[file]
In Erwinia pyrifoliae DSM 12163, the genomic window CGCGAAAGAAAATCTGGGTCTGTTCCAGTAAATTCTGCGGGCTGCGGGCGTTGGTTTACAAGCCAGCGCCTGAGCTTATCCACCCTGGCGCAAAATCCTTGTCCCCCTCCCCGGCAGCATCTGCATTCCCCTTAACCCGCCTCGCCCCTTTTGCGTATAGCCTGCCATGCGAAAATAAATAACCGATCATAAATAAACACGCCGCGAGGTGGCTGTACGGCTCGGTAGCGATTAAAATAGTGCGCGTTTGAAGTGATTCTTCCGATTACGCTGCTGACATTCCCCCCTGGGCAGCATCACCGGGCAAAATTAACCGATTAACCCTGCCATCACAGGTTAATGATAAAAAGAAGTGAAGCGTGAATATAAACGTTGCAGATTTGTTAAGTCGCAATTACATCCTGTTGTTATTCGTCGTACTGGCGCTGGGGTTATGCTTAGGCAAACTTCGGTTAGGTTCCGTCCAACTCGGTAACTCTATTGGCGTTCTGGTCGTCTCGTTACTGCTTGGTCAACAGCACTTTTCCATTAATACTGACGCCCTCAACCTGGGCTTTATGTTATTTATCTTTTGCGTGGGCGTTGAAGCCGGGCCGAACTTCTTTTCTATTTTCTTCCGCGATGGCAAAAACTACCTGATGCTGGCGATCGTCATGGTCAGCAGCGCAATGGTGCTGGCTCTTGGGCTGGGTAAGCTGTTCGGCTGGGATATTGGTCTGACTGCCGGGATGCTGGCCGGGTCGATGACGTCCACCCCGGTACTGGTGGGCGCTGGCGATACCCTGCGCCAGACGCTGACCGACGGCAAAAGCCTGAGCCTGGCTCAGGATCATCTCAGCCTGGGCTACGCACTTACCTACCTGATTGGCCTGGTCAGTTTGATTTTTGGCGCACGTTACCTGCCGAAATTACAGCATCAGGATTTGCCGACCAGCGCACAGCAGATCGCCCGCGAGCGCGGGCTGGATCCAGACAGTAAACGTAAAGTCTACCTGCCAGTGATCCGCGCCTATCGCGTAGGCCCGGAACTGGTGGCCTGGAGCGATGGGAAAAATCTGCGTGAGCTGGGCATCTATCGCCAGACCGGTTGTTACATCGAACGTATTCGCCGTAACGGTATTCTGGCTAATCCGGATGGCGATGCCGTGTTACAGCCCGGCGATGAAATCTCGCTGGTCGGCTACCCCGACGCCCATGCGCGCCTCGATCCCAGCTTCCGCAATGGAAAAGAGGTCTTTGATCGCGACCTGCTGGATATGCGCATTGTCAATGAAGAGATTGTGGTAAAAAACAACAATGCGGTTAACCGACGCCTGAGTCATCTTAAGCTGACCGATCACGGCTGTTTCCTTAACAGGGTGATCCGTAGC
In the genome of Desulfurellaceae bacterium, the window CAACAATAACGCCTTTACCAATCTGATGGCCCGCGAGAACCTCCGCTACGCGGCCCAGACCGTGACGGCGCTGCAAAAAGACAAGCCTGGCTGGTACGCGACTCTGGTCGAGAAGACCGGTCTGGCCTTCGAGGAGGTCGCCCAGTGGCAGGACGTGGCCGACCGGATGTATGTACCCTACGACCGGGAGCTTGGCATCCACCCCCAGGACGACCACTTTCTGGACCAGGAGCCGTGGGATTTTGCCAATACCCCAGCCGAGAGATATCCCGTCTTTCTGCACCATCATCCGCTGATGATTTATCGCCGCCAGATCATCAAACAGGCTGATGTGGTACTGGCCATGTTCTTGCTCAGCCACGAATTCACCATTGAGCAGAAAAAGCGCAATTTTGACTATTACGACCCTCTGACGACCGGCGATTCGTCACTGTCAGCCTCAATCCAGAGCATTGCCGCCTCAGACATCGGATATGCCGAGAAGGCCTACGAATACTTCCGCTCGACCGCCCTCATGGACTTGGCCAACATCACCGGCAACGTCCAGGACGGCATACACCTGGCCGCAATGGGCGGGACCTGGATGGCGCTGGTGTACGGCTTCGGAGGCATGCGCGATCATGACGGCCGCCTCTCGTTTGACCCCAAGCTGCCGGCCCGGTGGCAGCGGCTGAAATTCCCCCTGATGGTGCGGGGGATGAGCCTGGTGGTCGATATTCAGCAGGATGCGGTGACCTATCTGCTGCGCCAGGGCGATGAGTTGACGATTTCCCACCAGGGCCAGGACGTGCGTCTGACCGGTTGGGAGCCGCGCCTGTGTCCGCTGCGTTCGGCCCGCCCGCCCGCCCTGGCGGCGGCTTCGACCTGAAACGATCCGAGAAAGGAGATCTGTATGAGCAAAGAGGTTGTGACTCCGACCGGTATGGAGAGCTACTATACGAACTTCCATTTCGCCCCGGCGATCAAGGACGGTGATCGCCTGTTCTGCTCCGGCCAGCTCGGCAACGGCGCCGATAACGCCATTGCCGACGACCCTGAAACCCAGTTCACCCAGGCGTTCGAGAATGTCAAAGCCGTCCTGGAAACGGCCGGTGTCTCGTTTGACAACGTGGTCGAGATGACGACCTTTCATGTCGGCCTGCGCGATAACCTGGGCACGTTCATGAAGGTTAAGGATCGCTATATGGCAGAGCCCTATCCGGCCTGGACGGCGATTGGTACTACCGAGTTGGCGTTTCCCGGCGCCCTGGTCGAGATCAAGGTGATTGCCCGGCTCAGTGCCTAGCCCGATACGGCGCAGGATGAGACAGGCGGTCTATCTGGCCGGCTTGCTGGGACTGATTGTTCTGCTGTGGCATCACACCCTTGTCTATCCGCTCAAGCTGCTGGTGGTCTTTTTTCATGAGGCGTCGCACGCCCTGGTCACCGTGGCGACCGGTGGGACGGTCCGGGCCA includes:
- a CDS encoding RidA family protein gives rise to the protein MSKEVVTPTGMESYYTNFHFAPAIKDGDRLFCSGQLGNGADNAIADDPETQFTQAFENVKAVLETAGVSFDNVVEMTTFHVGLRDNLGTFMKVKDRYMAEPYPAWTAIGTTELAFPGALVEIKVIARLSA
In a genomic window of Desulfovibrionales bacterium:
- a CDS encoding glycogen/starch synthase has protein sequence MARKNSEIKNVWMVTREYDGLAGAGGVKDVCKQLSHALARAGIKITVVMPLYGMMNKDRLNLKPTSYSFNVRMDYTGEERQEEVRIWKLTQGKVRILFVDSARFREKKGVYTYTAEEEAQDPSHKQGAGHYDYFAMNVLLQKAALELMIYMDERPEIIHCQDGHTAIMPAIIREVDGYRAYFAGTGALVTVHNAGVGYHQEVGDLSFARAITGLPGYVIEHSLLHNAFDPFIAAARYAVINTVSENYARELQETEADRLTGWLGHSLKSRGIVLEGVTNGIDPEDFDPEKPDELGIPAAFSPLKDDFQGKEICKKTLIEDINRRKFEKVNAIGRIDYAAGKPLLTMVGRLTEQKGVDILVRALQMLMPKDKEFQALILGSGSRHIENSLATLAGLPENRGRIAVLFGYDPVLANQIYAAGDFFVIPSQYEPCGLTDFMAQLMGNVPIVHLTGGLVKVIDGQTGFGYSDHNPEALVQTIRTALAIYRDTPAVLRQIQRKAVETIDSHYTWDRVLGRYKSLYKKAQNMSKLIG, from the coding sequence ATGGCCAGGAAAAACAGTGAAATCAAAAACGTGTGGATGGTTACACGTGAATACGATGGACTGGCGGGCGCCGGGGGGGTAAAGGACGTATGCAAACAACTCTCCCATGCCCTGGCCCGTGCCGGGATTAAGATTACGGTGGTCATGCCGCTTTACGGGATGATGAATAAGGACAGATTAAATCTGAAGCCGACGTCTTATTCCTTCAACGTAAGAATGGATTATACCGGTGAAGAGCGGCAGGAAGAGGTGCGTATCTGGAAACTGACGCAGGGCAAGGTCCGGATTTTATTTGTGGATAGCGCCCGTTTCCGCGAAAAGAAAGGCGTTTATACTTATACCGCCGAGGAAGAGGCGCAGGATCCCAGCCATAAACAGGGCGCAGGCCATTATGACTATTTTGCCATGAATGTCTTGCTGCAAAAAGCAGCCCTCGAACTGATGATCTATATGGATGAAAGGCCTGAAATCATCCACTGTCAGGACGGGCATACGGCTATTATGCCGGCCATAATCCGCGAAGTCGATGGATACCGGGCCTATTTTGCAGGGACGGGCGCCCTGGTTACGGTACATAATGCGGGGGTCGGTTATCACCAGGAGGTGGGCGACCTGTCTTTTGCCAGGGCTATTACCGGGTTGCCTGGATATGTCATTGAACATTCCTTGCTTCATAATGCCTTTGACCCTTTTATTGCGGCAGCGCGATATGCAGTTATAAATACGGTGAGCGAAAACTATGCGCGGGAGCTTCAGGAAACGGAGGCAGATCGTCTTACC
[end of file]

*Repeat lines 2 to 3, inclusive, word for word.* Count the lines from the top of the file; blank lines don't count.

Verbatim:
In the genome of Desulfurellaceae bacterium, the window CAACAATAACGCCTTTACCAATCTGATGGCCCGCGAGAACCTCCGCTACGCGGCCCAGACCGTGACGGCGCTGCAAAAAGACAAGCCTGGCTGGTACGCGACTCTGGTCGAGAAGACCGGTCTGGCCTTCGAGGAGGTCGCCCAGTGGCAGGACGTGGCCGACCGGATGTATGTACCCTACGACCGGGAGCTTGGCATCCACCCCCAGGACGACCACTTTCTGGACCAGGAGCCGTGGGATTTTGCCAATACCCCAGCCGAGAGATATCCCGTCTTTCTGCACCATCATCCGCTGATGATTTATCGCCGCCAGATCATCAAACAGGCTGATGTGGTACTGGCCATGTTCTTGCTCAGCCACGAATTCACCATTGAGCAGAAAAAGCGCAATTTTGACTATTACGACCCTCTGACGACCGGCGATTCGTCACTGTCAGCCTCAATCCAGAGCATTGCCGCCTCAGACATCGGATATGCCGAGAAGGCCTACGAATACTTCCGCTCGACCGCCCTCATGGACTTGGCCAACATCACCGGCAACGTCCAGGACGGCATACACCTGGCCGCAATGGGCGGGACCTGGATGGCGCTGGTGTACGGCTTCGGAGGCATGCGCGATCATGACGGCCGCCTCTCGTTTGACCCCAAGCTGCCGGCCCGGTGGCAGCGGCTGAAATTCCCCCTGATGGTGCGGGGGATGAGCCTGGTGGTCGATATTCAGCAGGATGCGGTGACCTATCTGCTGCGCCAGGGCGATGAGTTGACGATTTCCCACCAGGGCCAGGACGTGCGTCTGACCGGTTGGGAGCCGCGCCTGTGTCCGCTGCGTTCGGCCCGCCCGCCCGCCCTGGCGGCGGCTTCGACCTGAAACGATCCGAGAAAGGAGATCTGTATGAGCAAAGAGGTTGTGACTCCGACCGGTATGGAGAGCTACTATACGAACTTCCATTTCGCCCCGGCGATCAAGGACGGTGATCGCCTGTTCTGCTCCGGCCAGCTCGGCAACGGCGCCGATAACGCCATTGCCGACGACCCTGAAACCCAGTTCACCCAGGCGTTCGAGAATGTCAAAGCCGTCCTGGAAACGGCCGGTGTCTCGTTTGACAACGTGGTCGAGATGACGACCTTTCATGTCGGCCTGCGCGATAACCTGGGCACGTTCATGAAGGTTAAGGATCGCTATATGGCAGAGCCCTATCCGGCCTGGACGGCGATTGGTACTACCGAGTTGGCGTTTCCCGGCGCCCTGGTCGAGATCAAGGTGATTGCCCGGCTCAGTGCCTAGCCCGATACGGCGCAGGATGAGACAGGCGGTCTATCTGGCCGGCTTGCTGGGACTGATTGTTCTGCTGTGGCATCACACCCTTGTCTATCCGCTCAAGCTGCTGGTGGTCTTTTTTCATGAGGCGTCGCACGCCCTGGTCACCGTGGCGACCGGTGGGACGGTCCGGGCCA includes:
- a CDS encoding RidA family protein gives rise to the protein MSKEVVTPTGMESYYTNFHFAPAIKDGDRLFCSGQLGNGADNAIADDPETQFTQAFENVKAVLETAGVSFDNVVEMTTFHVGLRDNLGTFMKVKDRYMAEPYPAWTAIGTTELAFPGALVEIKVIARLSA